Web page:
Retiring a number is the greatest honor a club can bestow upon a player. It’s a message to the world that no other player could represent that number in the way the honoree has. It’s a sign of respect from the franchise; it says they’ve been so impactful that no one can wear those digits on their pajama tops again.
But how much of an impact must one have to take that uniform out of circulation? I’ll answer that question in relation to our home club: The Washington Nationals.
#11 Ryan Zimmerman
Is there a better way to start this list than with the obvious choice? Ryan Zimmerman has been a team staple for a decade and a half. He leads the franchise all-time in hits, doubles, RBIs, and home runs. He’s Mr. National, the elder statesman of the franchise. And save for 41 games in 2005, (Jeffery Hammonds and Junior Spivey, who knew?) there’s never been another National to wear the number 11, and I’d be willing to bet there never will be.
#31 Max Scherzer
Whenever Max Scherzer decides to hang up his cleats, (which might not be any time soon, they call him “Mad Max” for a reason) it’s almost certain that he’ll be the first National elected into the Baseball Hall of Fame. In his tenure here, he’s had two Cy Young awards, two No Hitters, a 20 strikeout game, and a World Series ring.
Max was brought to DC on what many called a foolish contract, yet as we enter the final year of that contract it could be argued that he’s been underpaid. The man has worked through blood, sweat, and tears for this club. He’s been our Ace for years; even as he’s battled injury and age he never fails to give maximum effort. He deserves to have his number retired because there will never be someone as good, or as dedicated, as #31.
#37 Stephen Strasburg
After signing a then-record 7-year/$245 million contract that includes a No-Trade clause, Stephen Strasburg will likely be a National for life. Such a feat has only been achieved by the likes of Ryan Zimmerman (and hopefully Trea Turner and Juan Soto one day). After being the top prize in the 2009 draft, Strasburg was labeled as the second coming of Walter Johnson.
Despite injury history, he’s been a force to be reckoned with over the past decade. Furthermore, Stras has been extremely dominant in the postseason, with an ERA of 1.46 and a strikeout/walk ratio of 8.88. His October heroics culminated in 2019, becoming the first pitcher to go 5-0 in a single postseason and being named World Series MVP. The #37 shouldn’t be worn by a Nat after Strasburg, at least not until someone goes 5-0 again.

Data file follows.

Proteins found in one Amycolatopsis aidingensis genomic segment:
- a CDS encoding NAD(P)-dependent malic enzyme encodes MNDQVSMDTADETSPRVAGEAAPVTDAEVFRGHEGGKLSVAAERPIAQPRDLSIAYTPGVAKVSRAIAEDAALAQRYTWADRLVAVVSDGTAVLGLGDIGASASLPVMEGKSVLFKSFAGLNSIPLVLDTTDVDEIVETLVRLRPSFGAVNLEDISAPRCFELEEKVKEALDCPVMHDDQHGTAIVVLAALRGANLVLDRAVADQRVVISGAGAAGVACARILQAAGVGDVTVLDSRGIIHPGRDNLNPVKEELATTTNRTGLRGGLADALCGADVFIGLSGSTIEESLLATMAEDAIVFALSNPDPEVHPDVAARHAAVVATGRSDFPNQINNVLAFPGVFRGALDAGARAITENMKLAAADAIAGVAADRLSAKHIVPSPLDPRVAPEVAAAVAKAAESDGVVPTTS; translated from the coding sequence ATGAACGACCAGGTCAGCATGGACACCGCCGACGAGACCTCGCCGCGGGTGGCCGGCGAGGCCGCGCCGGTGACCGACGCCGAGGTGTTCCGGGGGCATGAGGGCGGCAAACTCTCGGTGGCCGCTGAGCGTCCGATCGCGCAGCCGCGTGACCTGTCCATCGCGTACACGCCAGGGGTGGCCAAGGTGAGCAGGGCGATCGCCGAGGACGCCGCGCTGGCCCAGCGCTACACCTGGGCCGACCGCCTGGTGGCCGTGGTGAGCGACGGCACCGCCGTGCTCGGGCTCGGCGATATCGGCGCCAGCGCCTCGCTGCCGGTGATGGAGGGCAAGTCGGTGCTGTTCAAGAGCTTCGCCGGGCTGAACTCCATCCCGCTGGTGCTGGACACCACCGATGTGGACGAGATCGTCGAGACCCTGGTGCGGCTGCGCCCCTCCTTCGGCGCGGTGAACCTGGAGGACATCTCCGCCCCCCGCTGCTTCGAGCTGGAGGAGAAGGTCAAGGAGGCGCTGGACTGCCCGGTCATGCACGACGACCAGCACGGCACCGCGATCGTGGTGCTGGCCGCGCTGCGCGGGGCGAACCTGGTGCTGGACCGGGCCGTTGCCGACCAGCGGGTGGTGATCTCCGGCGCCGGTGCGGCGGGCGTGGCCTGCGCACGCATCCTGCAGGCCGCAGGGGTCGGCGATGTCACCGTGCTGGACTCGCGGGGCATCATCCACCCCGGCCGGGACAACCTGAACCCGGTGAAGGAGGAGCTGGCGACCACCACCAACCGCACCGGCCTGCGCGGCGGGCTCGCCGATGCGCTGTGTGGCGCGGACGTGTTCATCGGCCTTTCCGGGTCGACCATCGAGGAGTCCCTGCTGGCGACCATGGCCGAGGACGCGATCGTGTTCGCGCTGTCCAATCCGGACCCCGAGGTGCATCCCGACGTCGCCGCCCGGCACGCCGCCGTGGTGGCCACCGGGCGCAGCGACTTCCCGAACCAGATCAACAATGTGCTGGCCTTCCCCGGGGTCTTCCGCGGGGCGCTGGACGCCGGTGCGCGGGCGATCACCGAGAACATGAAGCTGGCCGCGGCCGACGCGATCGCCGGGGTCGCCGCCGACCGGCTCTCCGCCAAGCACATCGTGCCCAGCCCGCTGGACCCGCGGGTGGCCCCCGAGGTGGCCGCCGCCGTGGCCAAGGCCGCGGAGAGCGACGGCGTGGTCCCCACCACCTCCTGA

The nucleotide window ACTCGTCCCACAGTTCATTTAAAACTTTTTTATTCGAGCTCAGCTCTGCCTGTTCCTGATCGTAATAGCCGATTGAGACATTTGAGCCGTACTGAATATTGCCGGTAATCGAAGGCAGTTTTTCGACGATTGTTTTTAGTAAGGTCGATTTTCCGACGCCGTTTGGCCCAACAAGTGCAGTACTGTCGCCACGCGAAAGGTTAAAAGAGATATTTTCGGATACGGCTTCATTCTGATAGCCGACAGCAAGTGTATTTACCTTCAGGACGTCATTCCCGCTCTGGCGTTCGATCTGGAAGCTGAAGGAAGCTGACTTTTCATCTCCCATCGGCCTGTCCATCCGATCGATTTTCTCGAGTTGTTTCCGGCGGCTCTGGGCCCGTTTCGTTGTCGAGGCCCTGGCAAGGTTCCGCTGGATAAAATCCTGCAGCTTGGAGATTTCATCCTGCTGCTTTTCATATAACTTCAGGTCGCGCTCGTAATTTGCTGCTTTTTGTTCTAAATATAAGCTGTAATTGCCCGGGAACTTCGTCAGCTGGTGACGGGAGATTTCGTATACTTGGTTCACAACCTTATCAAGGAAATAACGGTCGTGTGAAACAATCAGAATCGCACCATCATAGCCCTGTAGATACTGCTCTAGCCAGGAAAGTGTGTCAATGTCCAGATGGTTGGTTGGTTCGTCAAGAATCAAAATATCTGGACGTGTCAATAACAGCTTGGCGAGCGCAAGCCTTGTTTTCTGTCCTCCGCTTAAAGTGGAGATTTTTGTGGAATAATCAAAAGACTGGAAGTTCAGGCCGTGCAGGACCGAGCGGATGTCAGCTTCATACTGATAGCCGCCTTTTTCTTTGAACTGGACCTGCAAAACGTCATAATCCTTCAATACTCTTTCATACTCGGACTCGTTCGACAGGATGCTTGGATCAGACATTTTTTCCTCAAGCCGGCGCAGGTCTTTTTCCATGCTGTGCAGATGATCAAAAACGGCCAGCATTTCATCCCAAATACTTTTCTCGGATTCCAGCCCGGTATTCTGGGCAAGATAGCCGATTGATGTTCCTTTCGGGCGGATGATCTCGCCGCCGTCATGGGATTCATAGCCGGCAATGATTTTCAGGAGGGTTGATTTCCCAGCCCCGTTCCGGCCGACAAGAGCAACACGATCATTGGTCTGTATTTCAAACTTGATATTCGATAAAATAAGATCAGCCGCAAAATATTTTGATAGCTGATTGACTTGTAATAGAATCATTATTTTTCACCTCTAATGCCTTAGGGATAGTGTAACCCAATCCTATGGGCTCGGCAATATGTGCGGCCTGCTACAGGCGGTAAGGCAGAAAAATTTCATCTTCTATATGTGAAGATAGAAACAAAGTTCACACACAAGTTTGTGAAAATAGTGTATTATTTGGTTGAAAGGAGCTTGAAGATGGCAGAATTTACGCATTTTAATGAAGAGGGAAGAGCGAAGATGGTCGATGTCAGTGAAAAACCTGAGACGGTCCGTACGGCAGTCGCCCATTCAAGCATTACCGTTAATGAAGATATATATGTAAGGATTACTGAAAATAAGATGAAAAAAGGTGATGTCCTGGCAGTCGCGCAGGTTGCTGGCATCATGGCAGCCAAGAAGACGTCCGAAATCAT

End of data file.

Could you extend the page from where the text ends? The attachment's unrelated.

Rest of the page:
#47 Howie Kendrick
Howie Kendrick actually started his Nats tenure wearing the #4, before moving on to the #12 in 2018. After the departure of Gio Gonzalez however, the number Howie had worn the majority of his career became available. Howie was only a Nat for four years, with inconspicuous play much of the time, and was never the face of the franchise.
Arguably the two most influential hits in Nationals history came from the player with a #47 on his back. His NLDS Game 5 Grand Slam pushed the Nationals over the hump, winning the team their first playoff series and bringing them one step closer to the World Series. His go-ahead home run in Game 7 of the World Series allowed the Nationals to win DC their first World Series in 95 years. Surely that has to count for something, right?
#88 Gerardo Parra
Gerardo Parra (now a National again) was a phenom in DC. He brought good vibes and a great clubhouse presence to a Nationals team that was struggling to put it together. His walkup song brought childlike joy to a city that often takes itself too seriously. He’s been credited more than once for changing that 2019 team. Hell, the Nats World Series ring has a cartoon shark on it because of him. Laugh all you want, he was important. And maybe this is just me looking through rose-tinted plastic sunglasses, but when a player’s good energy turns a 19-31 record into a championship, then maybe you should rethink their value beyond the stat line…
So who do you think should have their number retired by the Nationals some day? Follow us and let us know what you think on Twitter @HalfStHighHeat.